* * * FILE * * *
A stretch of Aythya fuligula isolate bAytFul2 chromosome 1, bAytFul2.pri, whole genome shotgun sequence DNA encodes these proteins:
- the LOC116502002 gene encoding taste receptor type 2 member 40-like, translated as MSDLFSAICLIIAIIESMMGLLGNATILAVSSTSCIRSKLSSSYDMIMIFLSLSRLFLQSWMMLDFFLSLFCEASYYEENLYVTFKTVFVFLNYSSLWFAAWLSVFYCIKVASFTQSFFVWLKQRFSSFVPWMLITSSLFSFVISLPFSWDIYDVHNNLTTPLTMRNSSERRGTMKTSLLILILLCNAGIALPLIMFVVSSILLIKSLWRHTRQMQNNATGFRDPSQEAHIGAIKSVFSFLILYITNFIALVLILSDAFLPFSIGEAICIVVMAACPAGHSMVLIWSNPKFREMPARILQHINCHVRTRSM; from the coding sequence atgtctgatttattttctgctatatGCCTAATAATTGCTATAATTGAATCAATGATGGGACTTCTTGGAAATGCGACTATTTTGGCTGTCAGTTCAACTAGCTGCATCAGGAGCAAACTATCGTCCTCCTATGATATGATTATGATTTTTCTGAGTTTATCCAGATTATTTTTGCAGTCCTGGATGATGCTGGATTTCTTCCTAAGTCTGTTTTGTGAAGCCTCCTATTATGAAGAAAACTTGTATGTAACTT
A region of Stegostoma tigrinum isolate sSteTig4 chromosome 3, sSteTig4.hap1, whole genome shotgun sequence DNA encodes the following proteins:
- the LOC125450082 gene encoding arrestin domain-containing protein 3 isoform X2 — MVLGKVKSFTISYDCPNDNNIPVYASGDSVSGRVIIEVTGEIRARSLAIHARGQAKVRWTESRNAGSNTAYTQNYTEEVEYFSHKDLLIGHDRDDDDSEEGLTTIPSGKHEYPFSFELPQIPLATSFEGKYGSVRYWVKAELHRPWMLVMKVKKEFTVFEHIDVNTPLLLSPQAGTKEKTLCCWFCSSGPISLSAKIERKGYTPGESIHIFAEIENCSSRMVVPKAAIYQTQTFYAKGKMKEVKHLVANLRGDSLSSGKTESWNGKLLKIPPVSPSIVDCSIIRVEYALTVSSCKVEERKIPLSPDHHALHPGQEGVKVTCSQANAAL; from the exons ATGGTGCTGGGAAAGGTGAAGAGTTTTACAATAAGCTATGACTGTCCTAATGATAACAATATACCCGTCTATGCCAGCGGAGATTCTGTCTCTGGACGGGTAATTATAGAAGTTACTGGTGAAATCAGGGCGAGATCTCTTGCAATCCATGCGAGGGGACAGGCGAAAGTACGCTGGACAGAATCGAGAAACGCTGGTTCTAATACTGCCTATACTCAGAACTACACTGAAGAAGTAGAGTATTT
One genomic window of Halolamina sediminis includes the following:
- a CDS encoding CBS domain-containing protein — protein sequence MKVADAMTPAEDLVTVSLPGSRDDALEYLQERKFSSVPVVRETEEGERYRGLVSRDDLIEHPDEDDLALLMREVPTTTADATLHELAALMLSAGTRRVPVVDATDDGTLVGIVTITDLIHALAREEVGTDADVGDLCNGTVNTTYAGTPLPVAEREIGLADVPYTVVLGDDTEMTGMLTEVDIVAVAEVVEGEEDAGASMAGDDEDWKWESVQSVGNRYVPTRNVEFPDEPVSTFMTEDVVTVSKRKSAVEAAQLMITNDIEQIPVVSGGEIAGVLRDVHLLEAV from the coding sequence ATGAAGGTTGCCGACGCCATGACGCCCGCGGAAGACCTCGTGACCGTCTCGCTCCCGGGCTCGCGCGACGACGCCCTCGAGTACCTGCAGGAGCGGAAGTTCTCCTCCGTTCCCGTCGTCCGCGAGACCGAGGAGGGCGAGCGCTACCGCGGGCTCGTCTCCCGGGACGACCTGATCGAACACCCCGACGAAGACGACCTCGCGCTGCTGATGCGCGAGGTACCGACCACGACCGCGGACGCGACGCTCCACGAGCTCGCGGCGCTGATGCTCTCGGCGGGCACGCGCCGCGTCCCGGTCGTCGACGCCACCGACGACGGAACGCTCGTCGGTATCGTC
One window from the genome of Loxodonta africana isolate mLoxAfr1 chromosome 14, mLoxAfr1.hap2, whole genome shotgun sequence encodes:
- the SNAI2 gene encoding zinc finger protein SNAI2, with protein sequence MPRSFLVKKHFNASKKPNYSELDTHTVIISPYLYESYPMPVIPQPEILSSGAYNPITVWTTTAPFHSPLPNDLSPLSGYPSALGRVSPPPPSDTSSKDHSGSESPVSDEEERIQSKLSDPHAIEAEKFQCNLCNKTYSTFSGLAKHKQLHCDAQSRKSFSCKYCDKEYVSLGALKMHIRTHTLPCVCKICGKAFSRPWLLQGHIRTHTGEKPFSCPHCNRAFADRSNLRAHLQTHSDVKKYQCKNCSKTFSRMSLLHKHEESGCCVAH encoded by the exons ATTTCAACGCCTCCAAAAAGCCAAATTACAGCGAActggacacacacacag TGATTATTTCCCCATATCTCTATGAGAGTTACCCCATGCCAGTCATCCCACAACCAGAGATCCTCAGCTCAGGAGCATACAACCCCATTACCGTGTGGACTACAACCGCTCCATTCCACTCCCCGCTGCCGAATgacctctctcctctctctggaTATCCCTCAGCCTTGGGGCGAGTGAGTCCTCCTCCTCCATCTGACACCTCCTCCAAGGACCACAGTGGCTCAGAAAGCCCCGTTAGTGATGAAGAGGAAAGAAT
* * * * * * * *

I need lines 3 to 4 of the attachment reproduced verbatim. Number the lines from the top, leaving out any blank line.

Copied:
A region of Stegostoma tigrinum isolate sSteTig4 chromosome 3, sSteTig4.hap1, whole genome shotgun sequence DNA encodes the following proteins:
- the LOC125450082 gene encoding arrestin domain-containing protein 3 isoform X2 — MVLGKVKSFTISYDCPNDNNIPVYASGDSVSGRVIIEVTGEIRARSLAIHARGQAKVRWTESRNAGSNTAYTQNYTEEVEYFSHKDLLIGHDRDDDDSEEGLTTIPSGKHEYPFSFELPQIPLATSFEGKYGSVRYWVKAELHRPWMLVMKVKKEFTVFEHIDVNTPLLLSPQAGTKEKTLCCWFCSSGPISLSAKIERKGYTPGESIHIFAEIENCSSRMVVPKAAIYQTQTFYAKGKMKEVKHLVANLRGDSLSSGKTESWNGKLLKIPPVSPSIVDCSIIRVEYALTVSSCKVEERKIPLSPDHHALHPGQEGVKVTCSQANAAL; from the exons ATGGTGCTGGGAAAGGTGAAGAGTTTTACAATAAGCTATGACTGTCCTAATGATAACAATATACCCGTCTATGCCAGCGGAGATTCTGTCTCTGGACGGGTAATTATAGAAGTTACTGGTGAAATCAGGGCGAGATCTCTTGCAATCCATGCGAGGGGACAGGCGAAAGTACGCTGGACAGAATCGAGAAACGCTGGTTCTAATACTGCCTATACTCAGAACTACACTGAAGAAGTAGAGTATTT